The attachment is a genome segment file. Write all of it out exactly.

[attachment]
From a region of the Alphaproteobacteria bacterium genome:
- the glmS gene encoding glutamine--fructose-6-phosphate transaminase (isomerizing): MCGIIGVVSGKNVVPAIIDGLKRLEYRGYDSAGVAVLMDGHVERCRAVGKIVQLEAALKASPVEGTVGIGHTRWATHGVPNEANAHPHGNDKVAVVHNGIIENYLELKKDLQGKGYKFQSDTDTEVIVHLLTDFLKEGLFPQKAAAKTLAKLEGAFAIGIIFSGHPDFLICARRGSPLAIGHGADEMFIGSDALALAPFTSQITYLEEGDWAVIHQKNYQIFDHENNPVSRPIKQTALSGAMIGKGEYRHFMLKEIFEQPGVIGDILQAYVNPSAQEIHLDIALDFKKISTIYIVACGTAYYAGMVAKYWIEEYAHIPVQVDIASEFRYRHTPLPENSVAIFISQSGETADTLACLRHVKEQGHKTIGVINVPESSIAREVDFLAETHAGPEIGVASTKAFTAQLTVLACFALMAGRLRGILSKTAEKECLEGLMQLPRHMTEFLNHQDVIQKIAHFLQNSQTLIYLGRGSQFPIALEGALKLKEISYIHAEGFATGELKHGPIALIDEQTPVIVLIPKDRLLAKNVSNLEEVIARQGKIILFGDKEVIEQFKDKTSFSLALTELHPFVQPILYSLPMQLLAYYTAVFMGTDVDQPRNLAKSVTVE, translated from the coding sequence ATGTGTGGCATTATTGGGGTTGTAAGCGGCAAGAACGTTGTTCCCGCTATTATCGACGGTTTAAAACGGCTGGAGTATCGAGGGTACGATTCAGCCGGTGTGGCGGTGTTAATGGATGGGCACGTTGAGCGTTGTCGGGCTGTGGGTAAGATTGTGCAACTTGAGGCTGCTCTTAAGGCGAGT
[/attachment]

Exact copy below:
From a region of the Alphaproteobacteria bacterium genome:
- the glmS gene encoding glutamine--fructose-6-phosphate transaminase (isomerizing): MCGIIGVVSGKNVVPAIIDGLKRLEYRGYDSAGVAVLMDGHVERCRAVGKIVQLEAALKASPVEGTVGIGHTRWATHGVPNEANAHPHGNDKVAVVHNGIIENYLELKKDLQGKGYKFQSDTDTEVIVHLLTDFLKEGLFPQKAAAKTLAKLEGAFAIGIIFSGHPDFLICARRGSPLAIGHGADEMFIGSDALALAPFTSQITYLEEGDWAVIHQKNYQIFDHENNPVSRPIKQTALSGAMIGKGEYRHFMLKEIFEQPGVIGDILQAYVNPSAQEIHLDIALDFKKISTIYIVACGTAYYAGMVAKYWIEEYAHIPVQVDIASEFRYRHTPLPENSVAIFISQSGETADTLACLRHVKEQGHKTIGVINVPESSIAREVDFLAETHAGPEIGVASTKAFTAQLTVLACFALMAGRLRGILSKTAEKECLEGLMQLPRHMTEFLNHQDVIQKIAHFLQNSQTLIYLGRGSQFPIALEGALKLKEISYIHAEGFATGELKHGPIALIDEQTPVIVLIPKDRLLAKNVSNLEEVIARQGKIILFGDKEVIEQFKDKTSFSLALTELHPFVQPILYSLPMQLLAYYTAVFMGTDVDQPRNLAKSVTVE, translated from the coding sequence ATGTGTGGCATTATTGGGGTTGTAAGCGGCAAGAACGTTGTTCCCGCTATTATCGACGGTTTAAAACGGCTGGAGTATCGAGGGTACGATTCAGCCGGTGTGGCGGTGTTAATGGATGGGCACGTTGAGCGTTGTCGGGCTGTGGGTAAGATTGTGCAACTTGAGGCTGCTCTTAAGGCGAGT